“Teaching about Christ begins in silence.” D. Bonhoeffer
Bonhoeffer begins his lectures–transcribed and formed into the book Christ the Center–with these words on the silent beginning of theology. It’s a complicated opening.
The silence that precedes “teaching about Christ” cannot be discerned before this teaching actually commences. Not all silences are this silent beginning: the silent foreground of teaching “has nothing to do with the silence of the mystics, who in the their dumbness chatter away secretly in their soul by themselves” (27). The only way to distinguish “proper silence” (27) from this silent “chatter” is to refer to what follows this silence (teaching about Christ or self-enclosed chatter). It thus seems that theology has no beginning, for its proper beginning–silence–is constituted only after theology is already under way; and its commencement (teaching) can only begin properly, as real theology and not empty chatter, out of a proper silence (which is absent when it begins, or is its absent beginning). “To speak of Christ means to keep silent; to keep silent about Christ means to speak. When the Church speaks rightly out of a proper silence, then Christ is proclaimed” (27).
For Bonhoeffer, the beginning of theology is not under our control. Theology begins not with our own silence but in our being silenced. Theology begins in an encounter whereby a word within our words claim to be the end of our words. In the midst of our chatter, our impressive mystical silences, our vibrant declarations, and our most dedicated writing–as we busy ourselves with our study (logos)–comes a word, a logos “from outside study itself” (28). This “transcendent” one in the flesh, before our eyes and under our hands (1 Jn 1), makes a startling claim: it claims that our order, study, classification (logos) is “broken up, superseded and in its place a new world has already begun” (29). What answer can we give?
We can attempt to absorb it, admit our limitations and weakness, and then maintain that we (and generally we alone) display this truly human humility. This moment of self-negation is a subtle form of self-affirmation: it is we who recognize the limitations of human knowledge. It is we who produce the proper discourse (culture), a discourse whose limitations are inscribed in its very production, and therefore, a discourse (culture) towards which all others ought to strive. Whether through direct assault, a reserved interrogation, or even an enthusiastic embrace, we move the same way, towards a “new world” that has not “already begun” but that will begin or has begun in, with and through us.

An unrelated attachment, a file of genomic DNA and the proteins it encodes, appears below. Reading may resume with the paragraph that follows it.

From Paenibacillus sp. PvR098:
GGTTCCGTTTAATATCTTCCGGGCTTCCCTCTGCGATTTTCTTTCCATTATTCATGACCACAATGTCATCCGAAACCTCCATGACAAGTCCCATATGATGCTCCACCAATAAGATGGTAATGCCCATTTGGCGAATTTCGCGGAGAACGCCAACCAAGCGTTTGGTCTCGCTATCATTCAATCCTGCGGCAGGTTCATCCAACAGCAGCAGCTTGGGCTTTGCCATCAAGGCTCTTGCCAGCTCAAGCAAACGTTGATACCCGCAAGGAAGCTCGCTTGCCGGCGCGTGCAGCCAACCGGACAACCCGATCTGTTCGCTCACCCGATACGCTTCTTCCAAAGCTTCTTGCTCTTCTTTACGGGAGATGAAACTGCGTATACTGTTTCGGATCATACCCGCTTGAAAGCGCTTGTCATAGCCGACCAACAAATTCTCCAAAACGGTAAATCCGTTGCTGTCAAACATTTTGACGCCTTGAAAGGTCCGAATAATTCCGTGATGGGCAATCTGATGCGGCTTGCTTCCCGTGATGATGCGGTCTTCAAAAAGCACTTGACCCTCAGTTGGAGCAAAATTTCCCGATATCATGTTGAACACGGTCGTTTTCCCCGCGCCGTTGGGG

Theology begins with our exclusion. It begins therefore, as we are on our sinful way–not with us or through us, but in spite of us. Theology is not a discourse we can control. “The proletarian does not say, ‘Jesus is God’. But when he says, ‘Jesus is a good man’, he is saying more than the bourgeois says when he repeats, ‘Jesus is God'” (35). Bonhoeffer acknowledges that the question of theology–who are you–“remains ambiguous” (35); we often cannot tell whether “who are you” means “how can I deal with you” or is the question of faith, of a dethroned and delimited reason. We do not know what we say.
|Pentecost by Alexander Sadoyan|
Theology begins with this exclusion. We cannot exclude ourselves, and so, theology begins with the confession of our inability to confess–we do not know what we are saying when we say, “Jesus is God” or when we hear others say, “Jesus was a good man.” We do not know what we say–that is the beginning of theology. Theology begins then with our silenced speech, or, what is the same thing, with our speaking in tongues. The words of a language that I cannot learn pour forth from my lips, and the question that remains is not how do I speak thus but who is the one who calls (forth) this speech? This question of “who” can “only be put legitimately when the person questioned has revealed himself and has eliminated the imminent logos” (31). It is a question that we can ask only as those who have been set aside (judged) and yet upheld (forgiven). Who knows whether we have spoken rightly?
Theology, for Bonhoeffer, begins as our speech is liberated from this need to speak rightly. It begins with the gift of another(‘s) tongue in our mouth (Cixous), a silencing speech that comes before us and opens our lips: O Lord, open my lips, and my mouth will declare your praise.